Hypnagogia = Key to Creativity

hypnagogiaWe all know that feeling: you know you’re about to drift off to sleep, but aren’t quite there yet. It’s as if you have one foot in waking, conscious thought and the other stepping into the world of dreams and nightmares.

Scientists call this “in between” stage of sleep hypnagogia, and artists, writers and other creative people have been drawing inspiration from this state of consciousness for centuries.

During this state, the mind is “fluid and hyperassociative,” giving rise to images that can “express layers of memories and sensations,” dream researcher Michelle Carr explained in a Psychology Today blog.

Or, as Neurologist Dr. Milena Pavlova describes it: [During hypnagogia] you experience some phenomena of sleep while you are still able to be awake and remember them.”

It’s an interesting–albeit complex–component of consciousness, and scientists are only just starting to understand it.

An article on Huffington Post asks, “What’s going on in the brain to create this trippy state of consciousness? Scientists have observed the presence of both alpha brain waves–which are the dominant brain wave mode when we are conscious but relaxed, for instance when daydreaming or meditating–and theta brain waves, which are associated with restorative sleep, during hypnagogia. Typically, these brain waves occur only separately, and it may be the unique combination that gives rise to unusual visions and sensations.”

daliSo, we know that all people experience this transitional period of consciousness and often encounter vivid, unusual sensations and visions…and?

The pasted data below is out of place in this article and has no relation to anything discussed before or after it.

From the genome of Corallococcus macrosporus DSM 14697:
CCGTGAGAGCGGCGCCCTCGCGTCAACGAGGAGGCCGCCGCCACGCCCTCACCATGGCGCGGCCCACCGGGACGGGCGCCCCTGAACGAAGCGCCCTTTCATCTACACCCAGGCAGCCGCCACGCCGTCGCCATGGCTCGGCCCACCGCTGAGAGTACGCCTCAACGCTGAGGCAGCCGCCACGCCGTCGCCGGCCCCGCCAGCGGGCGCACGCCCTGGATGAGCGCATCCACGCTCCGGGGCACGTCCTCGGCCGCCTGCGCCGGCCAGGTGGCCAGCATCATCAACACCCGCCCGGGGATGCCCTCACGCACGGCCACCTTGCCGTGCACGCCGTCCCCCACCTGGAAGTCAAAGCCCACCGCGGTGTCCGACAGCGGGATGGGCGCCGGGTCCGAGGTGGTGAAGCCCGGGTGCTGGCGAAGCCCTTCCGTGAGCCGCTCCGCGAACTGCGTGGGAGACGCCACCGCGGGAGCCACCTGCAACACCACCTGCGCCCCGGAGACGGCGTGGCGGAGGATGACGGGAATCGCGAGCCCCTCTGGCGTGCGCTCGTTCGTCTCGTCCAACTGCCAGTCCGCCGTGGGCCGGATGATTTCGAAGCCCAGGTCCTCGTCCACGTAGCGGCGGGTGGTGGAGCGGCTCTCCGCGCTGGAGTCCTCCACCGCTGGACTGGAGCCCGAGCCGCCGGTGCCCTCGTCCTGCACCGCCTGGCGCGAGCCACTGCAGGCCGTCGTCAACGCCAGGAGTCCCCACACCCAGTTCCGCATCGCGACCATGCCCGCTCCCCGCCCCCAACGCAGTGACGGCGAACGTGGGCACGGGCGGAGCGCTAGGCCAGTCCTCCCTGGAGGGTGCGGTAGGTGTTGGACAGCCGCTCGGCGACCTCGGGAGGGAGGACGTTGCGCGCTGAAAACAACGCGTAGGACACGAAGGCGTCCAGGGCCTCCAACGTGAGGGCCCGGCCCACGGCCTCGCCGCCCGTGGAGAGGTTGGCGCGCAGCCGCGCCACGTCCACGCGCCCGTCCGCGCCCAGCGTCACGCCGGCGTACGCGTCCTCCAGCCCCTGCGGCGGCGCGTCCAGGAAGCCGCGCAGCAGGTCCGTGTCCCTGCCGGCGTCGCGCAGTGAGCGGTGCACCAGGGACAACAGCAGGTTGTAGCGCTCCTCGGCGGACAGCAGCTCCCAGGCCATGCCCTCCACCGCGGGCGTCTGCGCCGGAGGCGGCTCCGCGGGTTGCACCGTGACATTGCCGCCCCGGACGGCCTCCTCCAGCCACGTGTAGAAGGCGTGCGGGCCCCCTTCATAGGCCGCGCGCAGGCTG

And, it turns out, some of the most creative minds of in history have used hypnagogia and its unique, free flow of ideas to create their best works. Prominent Spanish surrealist painter Salvador Dali frequently found inspiration in his subconscious, saying: “You must resolve the problem of ‘sleeping without sleeping,’ which is the essence of the dialectics of the dream, since it is a repose which walks in equilibrium on the taut and invisible wire which separates sleeping from waking,” Dali wrote in the book 50 Secrets of Magic Craftsmanship.

The famous Frankenstein story by Mary Shelley also originated during a nightmarish period of hypnagogia, which she described as a “waking dream” in the wee hours of the morning, writing, “I saw with eyes shut, but acute mental vision.”

Take a cue from these famous figures and keep a pen and paper close by when you start drifting off toward sleep–you never know when inspiration will strike!

What do you think?